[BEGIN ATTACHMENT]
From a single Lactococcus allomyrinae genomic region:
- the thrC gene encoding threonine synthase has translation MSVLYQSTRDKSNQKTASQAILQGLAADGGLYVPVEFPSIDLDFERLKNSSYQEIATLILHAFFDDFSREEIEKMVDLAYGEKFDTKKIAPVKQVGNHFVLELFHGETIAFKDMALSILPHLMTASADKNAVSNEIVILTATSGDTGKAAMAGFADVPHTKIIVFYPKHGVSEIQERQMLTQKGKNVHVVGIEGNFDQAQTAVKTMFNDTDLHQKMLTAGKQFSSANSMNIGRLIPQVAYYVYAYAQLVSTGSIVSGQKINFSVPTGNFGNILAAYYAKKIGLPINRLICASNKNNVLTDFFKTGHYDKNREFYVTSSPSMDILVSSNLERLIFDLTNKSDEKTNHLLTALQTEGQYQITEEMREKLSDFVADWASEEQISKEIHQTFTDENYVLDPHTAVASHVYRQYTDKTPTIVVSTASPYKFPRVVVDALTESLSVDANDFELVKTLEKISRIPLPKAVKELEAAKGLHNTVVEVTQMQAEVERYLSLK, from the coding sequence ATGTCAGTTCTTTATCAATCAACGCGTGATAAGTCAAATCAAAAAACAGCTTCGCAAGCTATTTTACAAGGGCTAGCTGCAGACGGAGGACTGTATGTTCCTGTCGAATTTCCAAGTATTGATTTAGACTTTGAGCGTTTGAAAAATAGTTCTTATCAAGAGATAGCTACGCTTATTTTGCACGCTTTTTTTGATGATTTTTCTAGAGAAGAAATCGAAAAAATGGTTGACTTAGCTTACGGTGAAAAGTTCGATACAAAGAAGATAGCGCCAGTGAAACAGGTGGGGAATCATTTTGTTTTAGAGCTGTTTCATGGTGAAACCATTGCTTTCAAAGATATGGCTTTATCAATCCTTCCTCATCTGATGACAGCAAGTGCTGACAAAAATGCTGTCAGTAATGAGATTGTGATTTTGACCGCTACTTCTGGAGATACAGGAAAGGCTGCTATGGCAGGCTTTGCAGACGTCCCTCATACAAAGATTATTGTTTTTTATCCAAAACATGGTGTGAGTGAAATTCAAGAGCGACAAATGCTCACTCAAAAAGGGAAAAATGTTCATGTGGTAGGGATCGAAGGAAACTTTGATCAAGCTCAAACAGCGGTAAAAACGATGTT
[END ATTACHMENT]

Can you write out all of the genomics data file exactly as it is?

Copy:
From a single Lactococcus allomyrinae genomic region:
- the thrC gene encoding threonine synthase has translation MSVLYQSTRDKSNQKTASQAILQGLAADGGLYVPVEFPSIDLDFERLKNSSYQEIATLILHAFFDDFSREEIEKMVDLAYGEKFDTKKIAPVKQVGNHFVLELFHGETIAFKDMALSILPHLMTASADKNAVSNEIVILTATSGDTGKAAMAGFADVPHTKIIVFYPKHGVSEIQERQMLTQKGKNVHVVGIEGNFDQAQTAVKTMFNDTDLHQKMLTAGKQFSSANSMNIGRLIPQVAYYVYAYAQLVSTGSIVSGQKINFSVPTGNFGNILAAYYAKKIGLPINRLICASNKNNVLTDFFKTGHYDKNREFYVTSSPSMDILVSSNLERLIFDLTNKSDEKTNHLLTALQTEGQYQITEEMREKLSDFVADWASEEQISKEIHQTFTDENYVLDPHTAVASHVYRQYTDKTPTIVVSTASPYKFPRVVVDALTESLSVDANDFELVKTLEKISRIPLPKAVKELEAAKGLHNTVVEVTQMQAEVERYLSLK, from the coding sequence ATGTCAGTTCTTTATCAATCAACGCGTGATAAGTCAAATCAAAAAACAGCTTCGCAAGCTATTTTACAAGGGCTAGCTGCAGACGGAGGACTGTATGTTCCTGTCGAATTTCCAAGTATTGATTTAGACTTTGAGCGTTTGAAAAATAGTTCTTATCAAGAGATAGCTACGCTTATTTTGCACGCTTTTTTTGATGATTTTTCTAGAGAAGAAATCGAAAAAATGGTTGACTTAGCTTACGGTGAAAAGTTCGATACAAAGAAGATAGCGCCAGTGAAACAGGTGGGGAATCATTTTGTTTTAGAGCTGTTTCATGGTGAAACCATTGCTTTCAAAGATATGGCTTTATCAATCCTTCCTCATCTGATGACAGCAAGTGCTGACAAAAATGCTGTCAGTAATGAGATTGTGATTTTGACCGCTACTTCTGGAGATACAGGAAAGGCTGCTATGGCAGGCTTTGCAGACGTCCCTCATACAAAGATTATTGTTTTTTATCCAAAACATGGTGTGAGTGAAATTCAAGAGCGACAAATGCTCACTCAAAAAGGGAAAAATGTTCATGTGGTAGGGATCGAAGGAAACTTTGATCAAGCTCAAACAGCGGTAAAAACGATGTT